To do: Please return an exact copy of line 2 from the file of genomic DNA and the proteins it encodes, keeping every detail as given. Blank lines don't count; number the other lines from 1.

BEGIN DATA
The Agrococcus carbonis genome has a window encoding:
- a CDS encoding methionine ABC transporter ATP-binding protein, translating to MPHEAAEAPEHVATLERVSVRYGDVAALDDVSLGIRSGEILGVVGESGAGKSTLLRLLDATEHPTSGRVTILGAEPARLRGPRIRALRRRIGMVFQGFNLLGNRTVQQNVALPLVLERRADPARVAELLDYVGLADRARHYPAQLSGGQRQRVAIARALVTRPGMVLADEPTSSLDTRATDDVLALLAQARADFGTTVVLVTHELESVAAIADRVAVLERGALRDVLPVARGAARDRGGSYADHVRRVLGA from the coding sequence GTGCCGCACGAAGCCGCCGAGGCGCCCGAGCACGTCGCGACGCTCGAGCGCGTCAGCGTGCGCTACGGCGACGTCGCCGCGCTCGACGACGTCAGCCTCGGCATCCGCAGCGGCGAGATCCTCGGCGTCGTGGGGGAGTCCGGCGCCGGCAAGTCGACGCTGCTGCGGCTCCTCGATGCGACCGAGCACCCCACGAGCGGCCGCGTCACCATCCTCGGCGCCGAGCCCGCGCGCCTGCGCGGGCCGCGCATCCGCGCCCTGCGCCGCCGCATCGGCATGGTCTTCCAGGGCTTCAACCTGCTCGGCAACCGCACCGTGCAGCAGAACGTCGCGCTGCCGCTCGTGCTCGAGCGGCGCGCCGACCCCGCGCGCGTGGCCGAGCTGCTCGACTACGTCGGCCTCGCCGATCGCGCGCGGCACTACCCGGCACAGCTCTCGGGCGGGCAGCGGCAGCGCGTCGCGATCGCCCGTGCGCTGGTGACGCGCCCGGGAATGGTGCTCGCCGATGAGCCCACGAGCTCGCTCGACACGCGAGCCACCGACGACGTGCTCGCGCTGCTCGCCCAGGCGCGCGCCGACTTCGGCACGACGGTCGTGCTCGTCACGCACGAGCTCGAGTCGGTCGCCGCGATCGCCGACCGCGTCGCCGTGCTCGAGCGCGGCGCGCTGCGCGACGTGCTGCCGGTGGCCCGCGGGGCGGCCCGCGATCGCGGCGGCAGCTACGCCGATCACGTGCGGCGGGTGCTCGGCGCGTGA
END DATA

- a CDS encoding methionine ABC transporter ATP-binding protein, translating to MPHEAAEAPEHVATLERVSVRYGDVAALDDVSLGIRSGEILGVVGESGAGKSTLLRLLDATEHPTSGRVTILGAEPARLRGPRIRALRRRIGMVFQGFNLLGNRTVQQNVALPLVLERRADPARVAELLDYVGLADRARHYPAQLSGGQRQRVAIARALVTRPGMVLADEPTSSLDTRATDDVLALLAQARADFGTTVVLVTHELESVAAIADRVAVLERGALRDVLPVARGAARDRGGSYADHVRRVLGA from the coding sequence GTGCCGCACGAAGCCGCCGAGGCGCCCGAGCACGTCGCGACGCTCGAGCGCGTCAGCGTGCGCTACGGCGACGTCGCCGCGCTCGACGACGTCAGCCTCGGCATCCGCAGCGGCGAGATCCTCGGCGTCGTGGGGGAGTCCGGCGCCGGCAAGTCGACGCTGCTGCGGCTCCTCGATGCGACCGAGCACCCCACGAGCGGCCGCGTCACCATCCTCGGCGCCGAGCCCGCGCGCCTGCGCGGGCCGCGCATCCGCGCCCTGCGCCGCCGCATCGGCATGGTCTTCCAGGGCTTCAACCTGCTCGGCAACCGCACCGTGCAGCAGAACGTCGCGCTGCCGCTCGTGCTCGAGCGGCGCGCCGACCCCGCGCGCGTGGCCGAGCTGCTCGACTACGTCGGCCTCGCCGATCGCGCGCGGCACTACCCGGCACAGCTCTCGGGCGGGCAGCGGCAGCGCGTCGCGATCGCCCGTGCGCTGGTGACGCGCCCGGGAATGGTGCTCGCCGATGAGCCCACGAGCTCGCTCGACACGCGAGCCACCGACGACGTGCTCGCGCTGCTCGCCCAGGCGCGCGCCGACTTCGGCACGACGGTCGTGCTCGTCACGCACGAGCTCGAGTCGGTCGCCGCGATCGCCGACCGCGTCGCCGTGCTCGAGCGCGGCGCGCTGCGCGACGTGCTGCCGGTGGCCCGCGGGGCGGCCCGCGATCGCGGCGGCAGCTACGCCGATCACGTGCGGCGGGTGCTCGGCGCGTGA